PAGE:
Wednesday, November 14, 2012

"No one ever told me grief felt so like fear." ~ C.S. Lewis

I woke up this morning to a startling fact: it is November.

How did I get to November?  Strangely enough, I can actually give a pretty good record of the last few months, but I am astounded by the fact that they are gone all the same.  Time runs so differently when each day takes an eternity, but you look back and a month is gone... or two or three.

Over the last week, I have been watching the extended versions of Lord of the Rings, all three of them.  Today I finished the last one.  The theme song for Return of the King is called Into the West.  As I was singing along with it, I realized I was crying, and it had nothing to do with the movie.  I lost someone I love this summer, and it was one of the hardest things I have gone through, but also one of the best.  She was done, her journey over, but I had to go one without her.  She was mentor, friend, grandmother to me, and all by choice.  She loved me from the day she met me and never failed to tell me so.  I will always miss her.

Into the West ~ Annie Lennox

Lay down

Your sweet and weary head
Night is falling
You have come to journey's end
Sleep now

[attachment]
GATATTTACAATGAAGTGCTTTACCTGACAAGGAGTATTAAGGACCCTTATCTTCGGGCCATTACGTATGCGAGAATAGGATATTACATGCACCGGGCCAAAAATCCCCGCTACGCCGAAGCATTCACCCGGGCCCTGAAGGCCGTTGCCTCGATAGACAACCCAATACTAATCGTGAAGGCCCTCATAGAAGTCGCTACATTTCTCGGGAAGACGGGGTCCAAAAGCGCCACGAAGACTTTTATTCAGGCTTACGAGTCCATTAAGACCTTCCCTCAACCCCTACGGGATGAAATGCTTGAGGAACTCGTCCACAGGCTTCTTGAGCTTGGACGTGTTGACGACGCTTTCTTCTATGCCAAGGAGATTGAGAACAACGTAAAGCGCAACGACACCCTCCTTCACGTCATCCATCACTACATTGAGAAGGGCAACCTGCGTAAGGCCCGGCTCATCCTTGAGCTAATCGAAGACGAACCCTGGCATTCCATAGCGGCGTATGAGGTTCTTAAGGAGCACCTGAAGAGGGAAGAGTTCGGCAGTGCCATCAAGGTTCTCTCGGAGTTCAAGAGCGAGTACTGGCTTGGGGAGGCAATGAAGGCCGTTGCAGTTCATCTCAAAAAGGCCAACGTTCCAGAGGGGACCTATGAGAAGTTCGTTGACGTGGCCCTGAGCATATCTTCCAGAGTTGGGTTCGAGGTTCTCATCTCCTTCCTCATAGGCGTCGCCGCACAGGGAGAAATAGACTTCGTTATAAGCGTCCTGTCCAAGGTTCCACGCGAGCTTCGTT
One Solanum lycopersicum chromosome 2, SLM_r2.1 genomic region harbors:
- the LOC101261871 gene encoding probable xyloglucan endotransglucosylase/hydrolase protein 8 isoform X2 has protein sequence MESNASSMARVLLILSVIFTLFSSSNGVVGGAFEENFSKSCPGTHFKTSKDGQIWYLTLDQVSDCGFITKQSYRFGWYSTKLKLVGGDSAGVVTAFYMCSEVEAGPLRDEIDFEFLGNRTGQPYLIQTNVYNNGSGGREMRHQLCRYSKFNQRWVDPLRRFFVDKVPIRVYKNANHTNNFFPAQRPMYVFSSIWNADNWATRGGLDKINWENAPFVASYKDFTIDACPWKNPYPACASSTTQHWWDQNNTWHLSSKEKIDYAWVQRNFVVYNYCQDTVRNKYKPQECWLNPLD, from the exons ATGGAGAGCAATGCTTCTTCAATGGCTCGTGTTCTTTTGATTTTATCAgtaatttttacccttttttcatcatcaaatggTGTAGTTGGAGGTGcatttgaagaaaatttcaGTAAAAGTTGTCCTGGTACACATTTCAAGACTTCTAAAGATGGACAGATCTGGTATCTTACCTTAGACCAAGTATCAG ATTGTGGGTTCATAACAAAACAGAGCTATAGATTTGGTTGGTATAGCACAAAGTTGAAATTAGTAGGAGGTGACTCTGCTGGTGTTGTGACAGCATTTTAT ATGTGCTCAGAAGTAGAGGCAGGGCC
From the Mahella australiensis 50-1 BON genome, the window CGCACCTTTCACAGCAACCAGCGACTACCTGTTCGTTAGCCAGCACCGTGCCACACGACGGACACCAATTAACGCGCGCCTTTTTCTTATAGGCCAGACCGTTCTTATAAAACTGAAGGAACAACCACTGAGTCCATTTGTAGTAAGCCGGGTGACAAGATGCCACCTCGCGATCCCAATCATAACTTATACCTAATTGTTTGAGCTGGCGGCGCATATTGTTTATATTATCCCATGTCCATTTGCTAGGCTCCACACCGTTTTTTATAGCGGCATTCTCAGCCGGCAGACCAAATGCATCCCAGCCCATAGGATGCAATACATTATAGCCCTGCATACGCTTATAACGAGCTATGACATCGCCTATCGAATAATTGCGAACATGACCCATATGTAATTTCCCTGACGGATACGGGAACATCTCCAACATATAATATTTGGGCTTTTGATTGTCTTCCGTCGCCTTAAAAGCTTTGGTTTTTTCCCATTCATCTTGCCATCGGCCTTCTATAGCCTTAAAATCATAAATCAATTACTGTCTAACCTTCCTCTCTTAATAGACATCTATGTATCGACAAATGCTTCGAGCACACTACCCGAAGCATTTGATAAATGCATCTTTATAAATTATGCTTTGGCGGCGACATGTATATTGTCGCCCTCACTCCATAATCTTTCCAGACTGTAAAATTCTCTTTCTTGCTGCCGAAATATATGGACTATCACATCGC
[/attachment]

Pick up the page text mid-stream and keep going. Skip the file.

And dream of the ones who came before
They are calling
From across the distant shore

Why do you weep?
What are these tears upon your face?
Soon you will see
All of your fears will pass away
Safe in my arms
You're only sleeping

What can you see
On the horizon?
Why do the white gulls call?
Across the sea
A pale moon rises
The ships have come to carry you home

And all will turn
To silver glass
A light on the water
All souls pass

Hope fades
Into the world of night
Through shadows falling
Out of memory and time
Don't say: "We have come now to the end"
White shores are calling
You and I will meet again

And you'll be here in my arms
Just sleeping

What can you see
On the horizon?
Why do the white gulls call?
Across the sea
A pale moon rises
The ships have come to carry you home

And all will turn
To silver glass